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Hongkong Food & Cuisine

When it comes to Chinese food, there certainly is a good variety to choose from - Szechuen (spicy), Beijing (e.g. Peking duck), Guangdong (plenty of that since Hong Kong is in Guangdong, most famous kind would be "dim sum"), Teochew / Swatow (e.g. marinated duck), Shanghai (spicy noodles, small dumplings), just to name a few kinds.

Dim Sum
Dim sum is a wide range of delightful Chinese snacks served in bamboo baskets accompanied by Chinese tea. Having dim sum in Hong Kong is a unique experience you shouldn't miss. 

For a distinctive culinary experience, try the fresh seafood. The freshness is guaranteed as you can select live fish from tanks at the restaurant. Whether you like steamed, fried or grilled seafood, try it cooked Hong Kong-style!  Quality Tourism Services (QTS) Scheme
The QTS Scheme makes it easy for you to find restaurants that you can trust. Just look for the QTS sign displayed prominently by restaurants that have qualified for this exclusive award.

If you are a seafood lover, it is plentiful in Hong Kong. There are countless restaurants that have fish tanks outside (and in) displaying the goods, and you can even point and choose.

Must Try
Egg tarts - you must try these. They are my favorite. Available at most bakeries (the cake shop at just about every MTR station usually has them in the morning), they smell great and taste great! In Cantonese, it is "daan tard". You can find them in dim sum restaurants also.

Roast pork - also a must! Available at Chinese fast food places and local restaurants. If you see cooked chickens and slices of cooked meat hanging in the window, you can probably find it there. You can get roast pork with rice for US$3 or so. Roast pork in Cantonese is "char siu".

Cha Siu Bao - roast pork buns. There are two kinds, steamed and baked. The baked ones are available in the morning at all the little cake shops in the MTR stations. The steamed ones are available at many Chinese restaurants that sell "dim sum" (i.e. snacks) during morning and lunch hours.

Exotic Foods
Stinky tofu - fermented tofu deep-fried. The smell is horrendous. They can be found in some Shanghaiese restaurants, I think. (One store on the "goldfish street" in Mongkok is spotted selling it. 
Jelly fish - known as "hoi jit" in Chinese restaurants
Thousand-year egg - eggs black inside, but not really that old! more
Pork brains - kind of like tofu, with slightly more texture and body.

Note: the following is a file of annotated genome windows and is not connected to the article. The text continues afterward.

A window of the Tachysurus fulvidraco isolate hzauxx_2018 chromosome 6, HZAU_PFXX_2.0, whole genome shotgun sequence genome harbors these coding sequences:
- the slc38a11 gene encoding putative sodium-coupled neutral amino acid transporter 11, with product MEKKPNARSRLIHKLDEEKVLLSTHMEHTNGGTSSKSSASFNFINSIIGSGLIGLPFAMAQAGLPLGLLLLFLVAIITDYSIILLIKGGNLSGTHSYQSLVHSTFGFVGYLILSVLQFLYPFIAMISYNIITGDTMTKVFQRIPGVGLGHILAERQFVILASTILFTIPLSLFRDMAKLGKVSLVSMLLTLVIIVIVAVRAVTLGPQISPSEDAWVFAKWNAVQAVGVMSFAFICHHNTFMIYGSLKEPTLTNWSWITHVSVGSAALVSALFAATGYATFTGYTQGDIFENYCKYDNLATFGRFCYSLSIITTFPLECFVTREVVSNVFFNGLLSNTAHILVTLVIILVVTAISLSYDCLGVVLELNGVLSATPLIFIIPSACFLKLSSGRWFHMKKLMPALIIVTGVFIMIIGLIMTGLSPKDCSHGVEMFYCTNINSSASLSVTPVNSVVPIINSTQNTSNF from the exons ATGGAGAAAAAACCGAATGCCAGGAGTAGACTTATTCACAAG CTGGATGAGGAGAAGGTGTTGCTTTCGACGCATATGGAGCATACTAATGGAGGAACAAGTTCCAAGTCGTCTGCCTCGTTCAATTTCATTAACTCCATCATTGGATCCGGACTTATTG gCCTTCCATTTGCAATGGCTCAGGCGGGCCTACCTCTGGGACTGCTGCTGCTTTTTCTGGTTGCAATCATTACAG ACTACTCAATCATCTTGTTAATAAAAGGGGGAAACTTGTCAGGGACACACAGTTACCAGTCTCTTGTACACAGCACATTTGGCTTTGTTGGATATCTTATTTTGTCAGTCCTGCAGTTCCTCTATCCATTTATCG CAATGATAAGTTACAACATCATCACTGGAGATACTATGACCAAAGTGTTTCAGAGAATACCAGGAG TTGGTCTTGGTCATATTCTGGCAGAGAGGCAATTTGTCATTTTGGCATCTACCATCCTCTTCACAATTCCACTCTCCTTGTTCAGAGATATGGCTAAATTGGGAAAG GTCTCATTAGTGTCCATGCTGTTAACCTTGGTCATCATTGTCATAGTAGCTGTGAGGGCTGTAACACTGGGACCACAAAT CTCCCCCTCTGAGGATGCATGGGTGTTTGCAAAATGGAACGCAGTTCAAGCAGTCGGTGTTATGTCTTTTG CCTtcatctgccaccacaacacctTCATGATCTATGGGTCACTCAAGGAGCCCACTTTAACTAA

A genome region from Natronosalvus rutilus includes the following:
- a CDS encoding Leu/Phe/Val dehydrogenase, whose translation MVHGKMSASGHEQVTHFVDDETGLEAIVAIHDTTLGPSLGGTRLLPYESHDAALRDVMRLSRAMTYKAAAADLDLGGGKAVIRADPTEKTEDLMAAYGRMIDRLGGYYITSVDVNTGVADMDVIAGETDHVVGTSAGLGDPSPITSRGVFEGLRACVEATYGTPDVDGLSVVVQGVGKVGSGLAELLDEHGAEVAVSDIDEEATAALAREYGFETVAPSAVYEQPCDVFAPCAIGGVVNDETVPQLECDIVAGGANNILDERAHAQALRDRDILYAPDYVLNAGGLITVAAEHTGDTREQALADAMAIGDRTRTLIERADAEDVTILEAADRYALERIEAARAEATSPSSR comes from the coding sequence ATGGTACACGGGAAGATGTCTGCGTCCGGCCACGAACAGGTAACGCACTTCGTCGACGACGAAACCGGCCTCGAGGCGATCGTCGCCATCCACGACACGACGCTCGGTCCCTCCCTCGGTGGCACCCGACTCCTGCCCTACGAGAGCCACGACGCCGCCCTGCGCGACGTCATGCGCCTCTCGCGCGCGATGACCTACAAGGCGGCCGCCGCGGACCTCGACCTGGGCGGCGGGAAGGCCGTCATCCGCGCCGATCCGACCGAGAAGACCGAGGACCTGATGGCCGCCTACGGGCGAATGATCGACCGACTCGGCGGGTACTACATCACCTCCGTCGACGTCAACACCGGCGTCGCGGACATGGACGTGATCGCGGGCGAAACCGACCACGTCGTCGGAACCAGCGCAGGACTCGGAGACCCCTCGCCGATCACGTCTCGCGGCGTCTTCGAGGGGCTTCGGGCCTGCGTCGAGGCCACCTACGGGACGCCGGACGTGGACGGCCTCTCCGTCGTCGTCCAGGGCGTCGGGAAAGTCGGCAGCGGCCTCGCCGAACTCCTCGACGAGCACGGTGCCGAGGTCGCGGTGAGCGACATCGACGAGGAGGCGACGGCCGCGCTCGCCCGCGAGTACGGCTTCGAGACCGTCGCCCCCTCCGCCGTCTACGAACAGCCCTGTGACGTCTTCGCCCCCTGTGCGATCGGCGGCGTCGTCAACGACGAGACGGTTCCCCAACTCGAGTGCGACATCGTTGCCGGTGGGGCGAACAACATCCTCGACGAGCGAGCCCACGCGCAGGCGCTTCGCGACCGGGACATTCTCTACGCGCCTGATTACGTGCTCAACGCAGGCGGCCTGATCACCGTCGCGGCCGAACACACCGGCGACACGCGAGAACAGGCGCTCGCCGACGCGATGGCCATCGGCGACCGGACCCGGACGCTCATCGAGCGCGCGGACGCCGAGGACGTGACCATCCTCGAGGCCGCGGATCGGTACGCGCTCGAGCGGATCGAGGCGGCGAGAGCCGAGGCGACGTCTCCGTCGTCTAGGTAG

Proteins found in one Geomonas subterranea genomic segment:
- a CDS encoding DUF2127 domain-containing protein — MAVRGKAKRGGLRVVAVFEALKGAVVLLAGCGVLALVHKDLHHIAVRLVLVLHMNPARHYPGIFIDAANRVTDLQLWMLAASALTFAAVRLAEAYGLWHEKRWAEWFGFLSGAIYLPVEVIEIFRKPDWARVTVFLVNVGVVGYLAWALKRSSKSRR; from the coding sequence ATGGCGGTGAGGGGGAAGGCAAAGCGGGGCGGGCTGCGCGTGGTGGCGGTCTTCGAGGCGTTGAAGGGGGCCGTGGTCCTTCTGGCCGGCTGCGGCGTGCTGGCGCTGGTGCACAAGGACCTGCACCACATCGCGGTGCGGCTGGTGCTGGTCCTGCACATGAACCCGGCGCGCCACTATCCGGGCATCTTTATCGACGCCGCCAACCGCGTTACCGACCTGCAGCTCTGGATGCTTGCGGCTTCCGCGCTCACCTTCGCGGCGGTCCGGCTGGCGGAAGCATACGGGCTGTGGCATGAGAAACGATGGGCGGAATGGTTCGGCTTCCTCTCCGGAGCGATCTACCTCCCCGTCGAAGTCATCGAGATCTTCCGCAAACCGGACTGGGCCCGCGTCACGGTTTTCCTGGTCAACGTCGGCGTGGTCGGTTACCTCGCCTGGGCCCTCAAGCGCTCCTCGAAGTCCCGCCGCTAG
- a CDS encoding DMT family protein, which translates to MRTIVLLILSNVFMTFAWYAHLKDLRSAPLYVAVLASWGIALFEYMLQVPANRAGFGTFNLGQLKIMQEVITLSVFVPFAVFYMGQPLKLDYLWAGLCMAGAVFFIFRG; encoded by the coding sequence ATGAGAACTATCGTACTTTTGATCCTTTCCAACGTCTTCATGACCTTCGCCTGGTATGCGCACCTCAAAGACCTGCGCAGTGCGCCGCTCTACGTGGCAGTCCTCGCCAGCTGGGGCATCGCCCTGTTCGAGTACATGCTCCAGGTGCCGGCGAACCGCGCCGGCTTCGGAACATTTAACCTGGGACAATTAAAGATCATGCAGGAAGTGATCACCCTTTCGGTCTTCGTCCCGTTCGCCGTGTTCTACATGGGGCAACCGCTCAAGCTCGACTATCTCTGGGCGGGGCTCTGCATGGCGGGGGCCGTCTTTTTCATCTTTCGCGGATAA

Frog - often cooked together with rice, tastes and feels like chicken.
Snake - a delicacy, very rich, not recommended in large amount unless you know what you are doing. Also tastes and feels like chicken (what does not?) - well, the skin doesn't feel like chicken when you hold it alive.
Ox whip - you can guess what this is! (hint: it is in the same category as mountain oysters) (It does not taste like chicken!)

Snake shop window front
Duck's feet / Chicken feet - quite common and you can always find them in dim-sum restaurants. more...

Intestines and Inerds - prepared in many different ways, they come from chickens, geese, pork, beef; you name it, they have it.

Dog - in Hong Kong, they usually come hot. There is no specific restaurant that sell them, but you can find the raw material in any bigger supermarkets, canned or refrigerated. Now of course I am talking about hotdogs, since dog eating had been made illegal years ago! So if you want to eat man's best friend, you will have to go to Korea!

French toast Hong Kong style - they put peanut butter in between two slices. Try it, you may like it even though I don't!
Foreign Foods
Foreign to the locals, that is. After eating Chinese food for a few meals, you will probably crave for something familiar - if not, your kids will. Fear not, these are there waiting for you.  There are hundreds of McDonald's, KFC, Pizza Hut and Spagetti House.

Real Foreign Foods - foreign to both the locals and westerners. Hong Kong is such an international metropolis that you can find just about any kind of restaurants here. French, Italian, Singaporean, Japanese, Greek, Indonesian, Spanish, Thai, Indian, Korean, Mongolian, German, ... just to name a few. But how authentic they are, you will be the judge!

Pictured below is what sometimes known as the SOHO district (South of Hollywood - Hollywood Road, that is). Close to the financial district, it is crowded with restaurants of all kinds. You can easily reach it via the escalators going up from Central to Mid-Levels.

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